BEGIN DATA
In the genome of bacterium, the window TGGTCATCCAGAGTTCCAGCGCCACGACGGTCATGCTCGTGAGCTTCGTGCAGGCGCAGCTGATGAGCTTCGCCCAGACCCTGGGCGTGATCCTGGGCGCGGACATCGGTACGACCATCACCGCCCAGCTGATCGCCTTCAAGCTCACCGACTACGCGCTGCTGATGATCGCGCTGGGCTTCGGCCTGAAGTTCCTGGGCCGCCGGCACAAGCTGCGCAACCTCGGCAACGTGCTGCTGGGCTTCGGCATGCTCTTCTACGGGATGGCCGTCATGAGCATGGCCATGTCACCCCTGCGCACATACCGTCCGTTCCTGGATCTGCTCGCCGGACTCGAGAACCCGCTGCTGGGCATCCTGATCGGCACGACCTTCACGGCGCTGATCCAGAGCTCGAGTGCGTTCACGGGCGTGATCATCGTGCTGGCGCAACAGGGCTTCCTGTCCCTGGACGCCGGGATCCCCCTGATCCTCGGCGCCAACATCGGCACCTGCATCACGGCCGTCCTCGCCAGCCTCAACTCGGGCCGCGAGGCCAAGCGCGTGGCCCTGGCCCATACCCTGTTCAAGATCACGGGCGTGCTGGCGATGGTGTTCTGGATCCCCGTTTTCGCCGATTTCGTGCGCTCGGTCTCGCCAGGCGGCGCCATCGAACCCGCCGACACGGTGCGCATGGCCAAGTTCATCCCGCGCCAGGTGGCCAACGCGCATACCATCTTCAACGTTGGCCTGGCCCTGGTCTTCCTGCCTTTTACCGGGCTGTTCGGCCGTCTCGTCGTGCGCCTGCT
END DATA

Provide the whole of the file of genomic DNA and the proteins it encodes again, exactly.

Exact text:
In the genome of bacterium, the window TGGTCATCCAGAGTTCCAGCGCCACGACGGTCATGCTCGTGAGCTTCGTGCAGGCGCAGCTGATGAGCTTCGCCCAGACCCTGGGCGTGATCCTGGGCGCGGACATCGGTACGACCATCACCGCCCAGCTGATCGCCTTCAAGCTCACCGACTACGCGCTGCTGATGATCGCGCTGGGCTTCGGCCTGAAGTTCCTGGGCCGCCGGCACAAGCTGCGCAACCTCGGCAACGTGCTGCTGGGCTTCGGCATGCTCTTCTACGGGATGGCCGTCATGAGCATGGCCATGTCACCCCTGCGCACATACCGTCCGTTCCTGGATCTGCTCGCCGGACTCGAGAACCCGCTGCTGGGCATCCTGATCGGCACGACCTTCACGGCGCTGATCCAGAGCTCGAGTGCGTTCACGGGCGTGATCATCGTGCTGGCGCAACAGGGCTTCCTGTCCCTGGACGCCGGGATCCCCCTGATCCTCGGCGCCAACATCGGCACCTGCATCACGGCCGTCCTCGCCAGCCTCAACTCGGGCCGCGAGGCCAAGCGCGTGGCCCTGGCCCATACCCTGTTCAAGATCACGGGCGTGCTGGCGATGGTGTTCTGGATCCCCGTTTTCGCCGATTTCGTGCGCTCGGTCTCGCCAGGCGGCGCCATCGAACCCGCCGACACGGTGCGCATGGCCAAGTTCATCCCGCGCCAGGTGGCCAACGCGCATACCATCTTCAACGTTGGCCTGGCCCTGGTCTTCCTGCCTTTTACCGGGCTGTTCGGCCGTCTCGTCGTGCGCCTGCT